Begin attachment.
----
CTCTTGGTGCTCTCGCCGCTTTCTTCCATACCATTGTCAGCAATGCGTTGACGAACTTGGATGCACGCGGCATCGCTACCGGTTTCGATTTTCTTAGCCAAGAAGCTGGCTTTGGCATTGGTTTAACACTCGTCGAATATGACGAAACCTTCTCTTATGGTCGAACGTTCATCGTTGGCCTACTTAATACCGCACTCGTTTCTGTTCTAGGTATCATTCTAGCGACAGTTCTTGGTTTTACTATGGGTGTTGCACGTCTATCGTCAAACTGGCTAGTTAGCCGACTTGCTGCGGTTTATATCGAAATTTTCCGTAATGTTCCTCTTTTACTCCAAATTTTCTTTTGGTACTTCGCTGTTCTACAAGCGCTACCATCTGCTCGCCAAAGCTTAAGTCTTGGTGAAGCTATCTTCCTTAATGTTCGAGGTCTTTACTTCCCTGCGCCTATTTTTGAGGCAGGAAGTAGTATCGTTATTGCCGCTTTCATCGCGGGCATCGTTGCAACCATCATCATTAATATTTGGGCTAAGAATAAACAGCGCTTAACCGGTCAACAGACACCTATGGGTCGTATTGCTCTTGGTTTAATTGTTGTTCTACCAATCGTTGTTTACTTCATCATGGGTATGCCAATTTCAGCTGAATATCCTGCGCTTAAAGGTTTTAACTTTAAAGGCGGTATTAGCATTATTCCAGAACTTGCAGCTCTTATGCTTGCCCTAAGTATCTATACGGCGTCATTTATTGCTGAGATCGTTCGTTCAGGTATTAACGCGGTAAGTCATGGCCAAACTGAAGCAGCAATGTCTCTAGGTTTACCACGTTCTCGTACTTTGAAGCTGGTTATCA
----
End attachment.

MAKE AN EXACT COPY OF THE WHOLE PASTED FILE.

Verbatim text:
CTCTTGGTGCTCTCGCCGCTTTCTTCCATACCATTGTCAGCAATGCGTTGACGAACTTGGATGCACGCGGCATCGCTACCGGTTTCGATTTTCTTAGCCAAGAAGCTGGCTTTGGCATTGGTTTAACACTCGTCGAATATGACGAAACCTTCTCTTATGGTCGAACGTTCATCGTTGGCCTACTTAATACCGCACTCGTTTCTGTTCTAGGTATCATTCTAGCGACAGTTCTTGGTTTTACTATGGGTGTTGCACGTCTATCGTCAAACTGGCTAGTTAGCCGACTTGCTGCGGTTTATATCGAAATTTTCCGTAATGTTCCTCTTTTACTCCAAATTTTCTTTTGGTACTTCGCTGTTCTACAAGCGCTACCATCTGCTCGCCAAAGCTTAAGTCTTGGTGAAGCTATCTTCCTTAATGTTCGAGGTCTTTACTTCCCTGCGCCTATTTTTGAGGCAGGAAGTAGTATCGTTATTGCCGCTTTCATCGCGGGCATCGTTGCAACCATCATCATTAATATTTGGGCTAAGAATAAACAGCGCTTAACCGGTCAACAGACACCTATGGGTCGTATTGCTCTTGGTTTAATTGTTGTTCTACCAATCGTTGTTTACTTCATCATGGGTATGCCAATTTCAGCTGAATATCCTGCGCTTAAAGGTTTTAACTTTAAAGGCGGTATTAGCATTATTCCAGAACTTGCAGCTCTTATGCTTGCCCTAAGTATCTATACGGCGTCATTTATTGCTGAGATCGTTCGTTCAGGTATTAACGCGGTAAGTCATGGCCAAACTGAAGCAGCAATGTCTCTAGGTTTACCACGTTCTCGTACTTTGAAGCTGGTTATCA